William Edward White

From Wikipedia, the free encyclopedia
Jump to: navigation, search
William Edward White photographed as a member of the 1879 Brown University baseball team.
William Edward White
First baseman
Born: October 1860
Milner, Georgia
Died: March 29, 1937 (aged 76)
Chicago, Illinois
Batted: Unknown Threw: Unknown
MLB debut
June 21, 1879, for the Providence Grays
Last MLB appearance
June 21, 1879, for the Providence Grays
MLB statistics
Games played 1
Runs 1
Hits 1
Teams



William Edward White (1860–1937) was a 19th-century baseball player. He played as a substitute in one professional baseball game for the Providence Grays of the National League, on June 21, 1879.[1] Work by the Society for American Baseball Research (SABR) suggests that he may have been the first African-American to play major league baseball, predating the longer career of Moses Fleetwood Walker by five years; and Jackie Robinson by 68 years.[2][3][4][5][6]

William Edward White, seated second from right with the 1879 Brown University varsity baseball team.

Very little is known about White, who replaced the regular first baseman, Joe Start, after the latter was injured. White was a student of Brown University, who played for the college's team. He went 1-for-4 and scored a run as Providence won 5–3. It is unknown why White did not play for the Grays again; he was replaced in the next game by Hall of Famer "Orator Jim" O'Rourke.[7]

SABR's research theorizes that the William Edward White who took the field that day was the son of a plantation owner from Milner, Georgia, Andrew Jackson White, and his black slave, Hannah. University records give Milner as the student's birthplace, and the only person of his name listed in the 1870 census was a 9-year-old mulatto boy who was one of three children living with his mother Hannah White. All three of these children are named in A.J. White's 1877 will, which described them as the children of his servant Hannah White and stipulates that they be educated in the North. If the research by SABR is correct, then William Edward White was not only the first black player in the major leagues, but also the only former slave to do so.[8][9] Unlike the Walker brothers, White passed as white and did not face the virulent racism prevalent in the late 19th century.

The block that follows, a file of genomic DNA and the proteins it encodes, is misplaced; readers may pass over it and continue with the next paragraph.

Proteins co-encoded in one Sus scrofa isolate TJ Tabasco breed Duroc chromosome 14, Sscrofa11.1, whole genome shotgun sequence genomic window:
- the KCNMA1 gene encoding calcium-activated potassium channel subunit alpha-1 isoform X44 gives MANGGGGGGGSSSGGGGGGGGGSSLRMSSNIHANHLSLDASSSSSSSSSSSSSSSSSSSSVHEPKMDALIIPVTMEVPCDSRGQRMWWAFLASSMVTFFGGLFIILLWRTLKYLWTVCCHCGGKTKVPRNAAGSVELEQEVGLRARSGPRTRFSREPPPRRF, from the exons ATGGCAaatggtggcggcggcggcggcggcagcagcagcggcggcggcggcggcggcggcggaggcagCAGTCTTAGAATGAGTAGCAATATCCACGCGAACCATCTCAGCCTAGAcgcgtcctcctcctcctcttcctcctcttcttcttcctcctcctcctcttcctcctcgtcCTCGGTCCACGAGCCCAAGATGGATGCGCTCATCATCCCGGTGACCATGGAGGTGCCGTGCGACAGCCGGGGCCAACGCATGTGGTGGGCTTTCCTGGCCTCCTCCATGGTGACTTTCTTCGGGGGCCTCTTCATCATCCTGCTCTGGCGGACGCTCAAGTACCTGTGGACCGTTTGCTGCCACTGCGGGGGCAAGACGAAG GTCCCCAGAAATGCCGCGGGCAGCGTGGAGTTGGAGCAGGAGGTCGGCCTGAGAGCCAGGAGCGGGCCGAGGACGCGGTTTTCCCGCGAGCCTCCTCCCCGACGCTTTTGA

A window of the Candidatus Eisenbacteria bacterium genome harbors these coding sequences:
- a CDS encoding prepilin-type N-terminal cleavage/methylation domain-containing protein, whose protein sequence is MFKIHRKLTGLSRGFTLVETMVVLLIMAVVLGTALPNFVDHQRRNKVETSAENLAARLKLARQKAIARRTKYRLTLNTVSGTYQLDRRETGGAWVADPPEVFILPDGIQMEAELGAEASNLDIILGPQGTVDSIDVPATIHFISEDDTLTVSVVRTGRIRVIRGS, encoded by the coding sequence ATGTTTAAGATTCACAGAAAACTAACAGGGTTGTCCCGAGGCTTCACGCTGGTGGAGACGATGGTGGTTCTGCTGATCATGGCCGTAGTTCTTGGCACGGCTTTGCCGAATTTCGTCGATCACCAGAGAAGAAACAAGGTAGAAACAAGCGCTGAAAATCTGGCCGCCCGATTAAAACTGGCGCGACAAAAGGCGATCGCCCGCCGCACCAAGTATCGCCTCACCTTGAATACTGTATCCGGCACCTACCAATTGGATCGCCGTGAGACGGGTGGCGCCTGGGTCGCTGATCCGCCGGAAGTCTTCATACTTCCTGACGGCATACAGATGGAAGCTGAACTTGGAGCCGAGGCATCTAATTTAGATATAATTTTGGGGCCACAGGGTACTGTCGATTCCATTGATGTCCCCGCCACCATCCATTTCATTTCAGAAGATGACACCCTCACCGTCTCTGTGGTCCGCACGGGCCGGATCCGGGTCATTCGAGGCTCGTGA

According to 1900 and 1910 census records, White (the former Brown student and ballplayer) moved to Chicago and became a bookkeeper. He is listed there as having been born in Rhode Island and being white. The 1920 census, however, indicates that there was then a 60-year-old William E. White living in Chicago, whose parents were born in Georgia, and whose race was listed as "black." It is not certain that this is the same man.[10]

Sources[edit]

  1. ^ William Edward White: Statistics and History Baseball-Reference
  2. ^ Husman, John. "June 21, 1879: The cameo of William Edward White". The Society for American Baseball Research. 
  3. ^ Morris, Peter (February 5, 2015). ""Baseball's Secret Pioneer: William Edward White, the first black player in major-league history"". The Society for American Baseball Research/Slate.com. 
  4. ^ Malinowski, Zachary (February 15, 2004). ""Who was the first black man to play in the major leagues?"". Providence Journal. 
  5. ^ Siegel, Robert (January 30, 2004). ""Black Baseball Pioneer William White's 1879 Game,"". National Public Radio. 
  6. ^ Fatsis, Stefan (January 30, 2004). ""Mystery of Baseball: Was William White Game's First Black?"". The Wall Street Journal. 
  7. ^ ""Was William Edward White really first?"". Associated Press. January 30, 2004. 
  8. ^ Husman, John. "June 21, 1879: The cameo of William Edward White". The Society for American Baseball Research. 
  9. ^ Malinowski, Zachary (February 15, 2004). ""Who was the first black man to play in the major leagues?"". Providence Journal. 
  10. ^ Siegel, Robert (January 30, 2004). ""Black Baseball Pioneer William White's 1879 Game,"". National Public Radio.